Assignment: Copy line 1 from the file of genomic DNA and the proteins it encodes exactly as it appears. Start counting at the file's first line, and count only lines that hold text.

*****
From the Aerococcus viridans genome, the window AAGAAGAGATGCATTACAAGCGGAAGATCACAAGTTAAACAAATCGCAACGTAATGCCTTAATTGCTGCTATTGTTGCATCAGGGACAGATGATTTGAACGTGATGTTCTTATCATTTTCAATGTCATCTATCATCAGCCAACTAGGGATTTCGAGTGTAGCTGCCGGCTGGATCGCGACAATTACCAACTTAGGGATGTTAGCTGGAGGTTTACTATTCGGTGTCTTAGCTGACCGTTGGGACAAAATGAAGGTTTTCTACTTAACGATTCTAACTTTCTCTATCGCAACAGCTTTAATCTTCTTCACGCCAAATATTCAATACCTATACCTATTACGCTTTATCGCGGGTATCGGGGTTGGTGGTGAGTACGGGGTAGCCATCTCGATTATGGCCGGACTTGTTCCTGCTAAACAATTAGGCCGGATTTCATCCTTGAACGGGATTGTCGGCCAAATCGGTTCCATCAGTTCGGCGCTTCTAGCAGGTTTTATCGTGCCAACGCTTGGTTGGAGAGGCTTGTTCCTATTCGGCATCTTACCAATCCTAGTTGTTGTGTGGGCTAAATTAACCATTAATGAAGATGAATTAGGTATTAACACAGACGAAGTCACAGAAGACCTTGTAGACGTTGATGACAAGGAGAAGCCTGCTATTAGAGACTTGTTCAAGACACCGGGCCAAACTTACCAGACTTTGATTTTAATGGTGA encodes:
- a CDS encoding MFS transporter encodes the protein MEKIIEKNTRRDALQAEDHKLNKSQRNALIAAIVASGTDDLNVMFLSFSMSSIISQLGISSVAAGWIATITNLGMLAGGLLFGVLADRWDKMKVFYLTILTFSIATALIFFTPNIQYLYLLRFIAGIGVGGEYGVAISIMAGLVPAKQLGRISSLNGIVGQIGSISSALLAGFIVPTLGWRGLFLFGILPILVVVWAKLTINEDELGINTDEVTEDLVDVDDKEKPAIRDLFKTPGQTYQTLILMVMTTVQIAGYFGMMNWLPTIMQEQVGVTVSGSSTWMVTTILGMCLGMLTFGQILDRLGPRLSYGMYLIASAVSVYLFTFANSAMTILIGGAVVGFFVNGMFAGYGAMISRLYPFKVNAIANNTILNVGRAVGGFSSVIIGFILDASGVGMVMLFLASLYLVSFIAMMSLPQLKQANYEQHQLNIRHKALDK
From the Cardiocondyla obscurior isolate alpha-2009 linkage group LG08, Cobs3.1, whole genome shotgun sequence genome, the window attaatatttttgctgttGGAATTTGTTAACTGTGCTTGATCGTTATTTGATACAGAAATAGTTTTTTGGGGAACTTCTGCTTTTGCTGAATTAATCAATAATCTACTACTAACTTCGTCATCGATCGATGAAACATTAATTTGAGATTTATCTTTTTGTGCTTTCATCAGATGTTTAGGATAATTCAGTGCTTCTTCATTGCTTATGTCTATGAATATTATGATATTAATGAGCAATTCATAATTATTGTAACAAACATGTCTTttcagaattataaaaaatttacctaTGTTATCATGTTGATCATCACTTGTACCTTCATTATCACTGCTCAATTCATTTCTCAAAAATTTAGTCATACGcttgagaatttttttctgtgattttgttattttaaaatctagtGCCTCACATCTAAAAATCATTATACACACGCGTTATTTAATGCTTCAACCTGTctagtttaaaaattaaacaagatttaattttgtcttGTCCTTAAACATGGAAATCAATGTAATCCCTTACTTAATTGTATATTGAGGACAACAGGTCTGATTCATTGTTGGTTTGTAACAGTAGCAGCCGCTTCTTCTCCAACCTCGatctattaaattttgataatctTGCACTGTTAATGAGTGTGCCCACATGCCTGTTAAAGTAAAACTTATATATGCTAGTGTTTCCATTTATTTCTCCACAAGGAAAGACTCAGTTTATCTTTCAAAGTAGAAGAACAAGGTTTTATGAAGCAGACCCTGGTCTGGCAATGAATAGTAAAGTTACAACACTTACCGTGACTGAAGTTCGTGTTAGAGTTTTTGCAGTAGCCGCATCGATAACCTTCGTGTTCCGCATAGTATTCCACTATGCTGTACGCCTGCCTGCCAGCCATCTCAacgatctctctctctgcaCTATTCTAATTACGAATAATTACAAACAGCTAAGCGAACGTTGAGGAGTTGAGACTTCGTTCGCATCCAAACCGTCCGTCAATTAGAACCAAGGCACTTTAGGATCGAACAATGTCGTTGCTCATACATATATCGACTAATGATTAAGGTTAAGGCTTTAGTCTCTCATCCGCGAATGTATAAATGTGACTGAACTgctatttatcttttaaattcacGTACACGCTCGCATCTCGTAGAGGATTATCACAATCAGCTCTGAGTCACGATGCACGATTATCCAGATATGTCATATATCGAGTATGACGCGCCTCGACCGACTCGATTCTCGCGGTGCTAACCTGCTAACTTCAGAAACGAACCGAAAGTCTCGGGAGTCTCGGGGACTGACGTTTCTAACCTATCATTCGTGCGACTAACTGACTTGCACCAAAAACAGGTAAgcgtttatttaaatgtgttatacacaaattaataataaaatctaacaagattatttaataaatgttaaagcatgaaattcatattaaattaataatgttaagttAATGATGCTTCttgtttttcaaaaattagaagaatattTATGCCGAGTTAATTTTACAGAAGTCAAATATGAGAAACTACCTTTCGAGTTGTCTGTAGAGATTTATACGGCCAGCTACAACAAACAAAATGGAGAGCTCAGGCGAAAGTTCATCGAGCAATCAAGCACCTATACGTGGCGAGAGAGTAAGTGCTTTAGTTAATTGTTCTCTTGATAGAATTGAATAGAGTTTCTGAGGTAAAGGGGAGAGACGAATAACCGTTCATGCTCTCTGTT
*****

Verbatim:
From the Aerococcus viridans genome, the window AAGAAGAGATGCATTACAAGCGGAAGATCACAAGTTAAACAAATCGCAACGTAATGCCTTAATTGCTGCTATTGTTGCATCAGGGACAGATGATTTGAACGTGATGTTCTTATCATTTTCAATGTCATCTATCATCAGCCAACTAGGGATTTCGAGTGTAGCTGCCGGCTGGATCGCGACAATTACCAACTTAGGGATGTTAGCTGGAGGTTTACTATTCGGTGTCTTAGCTGACCGTTGGGACAAAATGAAGGTTTTCTACTTAACGATTCTAACTTTCTCTATCGCAACAGCTTTAATCTTCTTCACGCCAAATATTCAATACCTATACCTATTACGCTTTATCGCGGGTATCGGGGTTGGTGGTGAGTACGGGGTAGCCATCTCGATTATGGCCGGACTTGTTCCTGCTAAACAATTAGGCCGGATTTCATCCTTGAACGGGATTGTCGGCCAAATCGGTTCCATCAGTTCGGCGCTTCTAGCAGGTTTTATCGTGCCAACGCTTGGTTGGAGAGGCTTGTTCCTATTCGGCATCTTACCAATCCTAGTTGTTGTGTGGGCTAAATTAACCATTAATGAAGATGAATTAGGTATTAACACAGACGAAGTCACAGAAGACCTTGTAGACGTTGATGACAAGGAGAAGCCTGCTATTAGAGACTTGTTCAAGACACCGGGCCAAACTTACCAGACTTTGATTTTAATGGTGA encodes: